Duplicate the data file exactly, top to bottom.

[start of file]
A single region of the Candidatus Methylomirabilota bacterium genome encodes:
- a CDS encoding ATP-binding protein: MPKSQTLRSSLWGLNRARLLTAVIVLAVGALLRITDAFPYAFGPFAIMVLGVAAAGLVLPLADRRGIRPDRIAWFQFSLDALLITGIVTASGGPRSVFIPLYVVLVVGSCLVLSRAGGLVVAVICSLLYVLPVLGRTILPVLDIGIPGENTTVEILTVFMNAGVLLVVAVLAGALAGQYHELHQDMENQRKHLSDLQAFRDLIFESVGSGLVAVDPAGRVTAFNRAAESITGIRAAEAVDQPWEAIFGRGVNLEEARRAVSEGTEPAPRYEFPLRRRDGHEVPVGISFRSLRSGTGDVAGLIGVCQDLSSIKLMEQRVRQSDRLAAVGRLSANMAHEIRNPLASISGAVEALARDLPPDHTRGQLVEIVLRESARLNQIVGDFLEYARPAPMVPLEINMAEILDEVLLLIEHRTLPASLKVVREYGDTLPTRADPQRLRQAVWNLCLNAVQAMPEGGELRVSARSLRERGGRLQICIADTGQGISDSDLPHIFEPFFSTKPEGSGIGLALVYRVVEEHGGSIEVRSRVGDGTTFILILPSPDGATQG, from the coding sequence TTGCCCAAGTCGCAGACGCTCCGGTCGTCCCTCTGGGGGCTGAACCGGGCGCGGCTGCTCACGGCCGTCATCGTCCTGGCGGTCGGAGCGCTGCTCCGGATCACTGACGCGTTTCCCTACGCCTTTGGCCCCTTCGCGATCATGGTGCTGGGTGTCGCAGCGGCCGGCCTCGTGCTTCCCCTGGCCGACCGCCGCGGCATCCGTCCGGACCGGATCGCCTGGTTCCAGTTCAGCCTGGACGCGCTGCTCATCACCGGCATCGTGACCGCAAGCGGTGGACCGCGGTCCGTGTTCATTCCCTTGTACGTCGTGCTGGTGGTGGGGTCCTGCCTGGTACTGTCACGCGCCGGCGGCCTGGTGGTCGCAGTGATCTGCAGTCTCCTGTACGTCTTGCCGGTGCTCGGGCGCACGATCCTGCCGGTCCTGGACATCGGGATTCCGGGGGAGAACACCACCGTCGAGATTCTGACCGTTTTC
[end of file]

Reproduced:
A single region of the Candidatus Methylomirabilota bacterium genome encodes:
- a CDS encoding ATP-binding protein: MPKSQTLRSSLWGLNRARLLTAVIVLAVGALLRITDAFPYAFGPFAIMVLGVAAAGLVLPLADRRGIRPDRIAWFQFSLDALLITGIVTASGGPRSVFIPLYVVLVVGSCLVLSRAGGLVVAVICSLLYVLPVLGRTILPVLDIGIPGENTTVEILTVFMNAGVLLVVAVLAGALAGQYHELHQDMENQRKHLSDLQAFRDLIFESVGSGLVAVDPAGRVTAFNRAAESITGIRAAEAVDQPWEAIFGRGVNLEEARRAVSEGTEPAPRYEFPLRRRDGHEVPVGISFRSLRSGTGDVAGLIGVCQDLSSIKLMEQRVRQSDRLAAVGRLSANMAHEIRNPLASISGAVEALARDLPPDHTRGQLVEIVLRESARLNQIVGDFLEYARPAPMVPLEINMAEILDEVLLLIEHRTLPASLKVVREYGDTLPTRADPQRLRQAVWNLCLNAVQAMPEGGELRVSARSLRERGGRLQICIADTGQGISDSDLPHIFEPFFSTKPEGSGIGLALVYRVVEEHGGSIEVRSRVGDGTTFILILPSPDGATQG, from the coding sequence TTGCCCAAGTCGCAGACGCTCCGGTCGTCCCTCTGGGGGCTGAACCGGGCGCGGCTGCTCACGGCCGTCATCGTCCTGGCGGTCGGAGCGCTGCTCCGGATCACTGACGCGTTTCCCTACGCCTTTGGCCCCTTCGCGATCATGGTGCTGGGTGTCGCAGCGGCCGGCCTCGTGCTTCCCCTGGCCGACCGCCGCGGCATCCGTCCGGACCGGATCGCCTGGTTCCAGTTCAGCCTGGACGCGCTGCTCATCACCGGCATCGTGACCGCAAGCGGTGGACCGCGGTCCGTGTTCATTCCCTTGTACGTCGTGCTGGTGGTGGGGTCCTGCCTGGTACTGTCACGCGCCGGCGGCCTGGTGGTCGCAGTGATCTGCAGTCTCCTGTACGTCTTGCCGGTGCTCGGGCGCACGATCCTGCCGGTCCTGGACATCGGGATTCCGGGGGAGAACACCACCGTCGAGATTCTGACCGTTTTC